RAJAR has released the winter 2019 results from its Midas survey, an assessment of how the UK audience consumes audio content.
Live radio continues to be a dominating force in the UK’s audio diet. The format has a weekly reach of 88% among all adults, and it had a 72% share of audio. Once again, though, a listener’s age does impact radio’s hold. For ages 15-24, live radio has a weekly reach of 78% and just a 45% share of audio. Ages 25-34 reported an 84% weekly reach and a 60% share of audio for live radio.
Live radio also still holds on to its legacy for some key roles. A majority (79%) of new music discoverers considering radio important for finding new content. Also more than a quarter (26%) of live radio hours are consumed while driving or traveling.
On-demand music had an overall weekly reach of 30%, but again, a break-down by age showed a much larger spread on interest. The 15-24 year-old group had a weekly reach of 65% for on-demand music, and ages 25-34 had 46%. In overall share of audio, on-demand music took second was 12%. The youngest bracket had a 37% share dedicated to on-demand music, trailed by a 21% share for the next-youngest group.
Most listeners for on-demand music are using their smartphones for playback. Smartphones had 76% reach by device, and smart speakers held on to almost a quarter at 22%.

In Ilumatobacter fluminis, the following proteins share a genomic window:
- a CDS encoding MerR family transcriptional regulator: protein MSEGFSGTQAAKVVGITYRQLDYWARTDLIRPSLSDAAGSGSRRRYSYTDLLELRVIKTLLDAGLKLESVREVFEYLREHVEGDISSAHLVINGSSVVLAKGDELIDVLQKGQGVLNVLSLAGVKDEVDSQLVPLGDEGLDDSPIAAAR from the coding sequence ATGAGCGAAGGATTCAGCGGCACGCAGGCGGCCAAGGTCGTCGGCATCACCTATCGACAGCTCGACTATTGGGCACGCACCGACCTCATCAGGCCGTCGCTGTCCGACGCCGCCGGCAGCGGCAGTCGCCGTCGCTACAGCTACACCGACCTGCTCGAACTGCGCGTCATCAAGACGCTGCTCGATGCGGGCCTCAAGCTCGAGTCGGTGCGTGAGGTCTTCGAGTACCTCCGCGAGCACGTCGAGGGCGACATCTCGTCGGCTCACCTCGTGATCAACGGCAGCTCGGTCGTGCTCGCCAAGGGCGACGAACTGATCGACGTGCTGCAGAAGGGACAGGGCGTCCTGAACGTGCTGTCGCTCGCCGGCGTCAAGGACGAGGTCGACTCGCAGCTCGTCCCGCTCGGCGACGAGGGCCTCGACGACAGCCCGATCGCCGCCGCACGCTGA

Podcasts generated weekly reach of 17%. This format had less variation by age, with weekly reach of 23% for ages 15-24, 22% for ages 25-34, and 20% for ages 35-54. The overall share of audio devoted to podcasts was 4%. Ages 25-34 had the largest share at 8%, trailed by ages 15-24 with 6% and ages 35-54 at 5%.
Smartphones are still the leading hardware for podcast listening. The mobile devices had 73% reach by device and were responsible for 71% of all podcast listening hours. Smart speakers continue to be a niche option with just a 3% reach.
Voice-activated speakers are helping connect more audiences to live radio, which was responsible for 67% of all listening done on the hardware. On-demand music had a 30% share of smart speaker listening, followed by audiobooks and podcasting each with just 1% slivers.